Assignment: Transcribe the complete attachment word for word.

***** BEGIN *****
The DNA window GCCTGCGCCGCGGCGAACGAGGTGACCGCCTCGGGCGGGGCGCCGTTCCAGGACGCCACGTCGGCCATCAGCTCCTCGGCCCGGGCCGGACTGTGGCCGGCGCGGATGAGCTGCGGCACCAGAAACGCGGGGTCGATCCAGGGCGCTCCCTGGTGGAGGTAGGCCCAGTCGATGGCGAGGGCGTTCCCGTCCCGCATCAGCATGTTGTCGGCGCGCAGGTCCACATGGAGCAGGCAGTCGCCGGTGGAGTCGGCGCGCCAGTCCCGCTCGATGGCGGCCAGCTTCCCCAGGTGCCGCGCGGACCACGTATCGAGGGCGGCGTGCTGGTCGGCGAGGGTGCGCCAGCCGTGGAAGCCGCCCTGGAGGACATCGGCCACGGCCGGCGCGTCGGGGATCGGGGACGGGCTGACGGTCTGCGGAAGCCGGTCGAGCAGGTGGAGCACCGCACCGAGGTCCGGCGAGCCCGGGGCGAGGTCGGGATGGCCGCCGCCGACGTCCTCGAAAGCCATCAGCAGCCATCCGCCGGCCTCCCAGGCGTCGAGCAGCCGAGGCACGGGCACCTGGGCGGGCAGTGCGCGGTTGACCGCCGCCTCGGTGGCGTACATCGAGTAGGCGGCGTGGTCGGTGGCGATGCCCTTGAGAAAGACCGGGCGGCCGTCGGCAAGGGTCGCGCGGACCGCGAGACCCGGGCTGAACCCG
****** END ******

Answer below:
The DNA window GCCTGCGCCGCGGCGAACGAGGTGACCGCCTCGGGCGGGGCGCCGTTCCAGGACGCCACGTCGGCCATCAGCTCCTCGGCCCGGGCCGGACTGTGGCCGGCGCGGATGAGCTGCGGCACCAGAAACGCGGGGTCGATCCAGGGCGCTCCCTGGTGGAGGTAGGCCCAGTCGATGGCGAGGGCGTTCCCGTCCCGCATCAGCATGTTGTCGGCGCGCAGGTCCACATGGAGCAGGCAGTCGCCGGTGGAGTCGGCGCGCCAGTCCCGCTCGATGGCGGCCAGCTTCCCCAGGTGCCGCGCGGACCACGTATCGAGGGCGGCGTGCTGGTCGGCGAGGGTGCGCCAGCCGTGGAAGCCGCCCTGGAGGACATCGGCCACGGCCGGCGCGTCGGGGATCGGGGACGGGCTGACGGTCTGCGGAAGCCGGTCGAGCAGGTGGAGCACCGCACCGAGGTCCGGCGAGCCCGGGGCGAGGTCGGGATGGCCGCCGCCGACGTCCTCGAAAGCCATCAGCAGCCATCCGCCGGCCTCCCAGGCGTCGAGCAGCCGAGGCACGGGCACCTGGGCGGGCAGTGCGCGGTTGACCGCCGCCTCGGTGGCGTACATCGAGTAGGCGGCGTGGTCGGTGGCGATGCCCTTGAGAAAGACCGGGCGGCCGTCGGCAAGGGTCGCGCGGACCGCGAGACCCGGGCTGAACCCG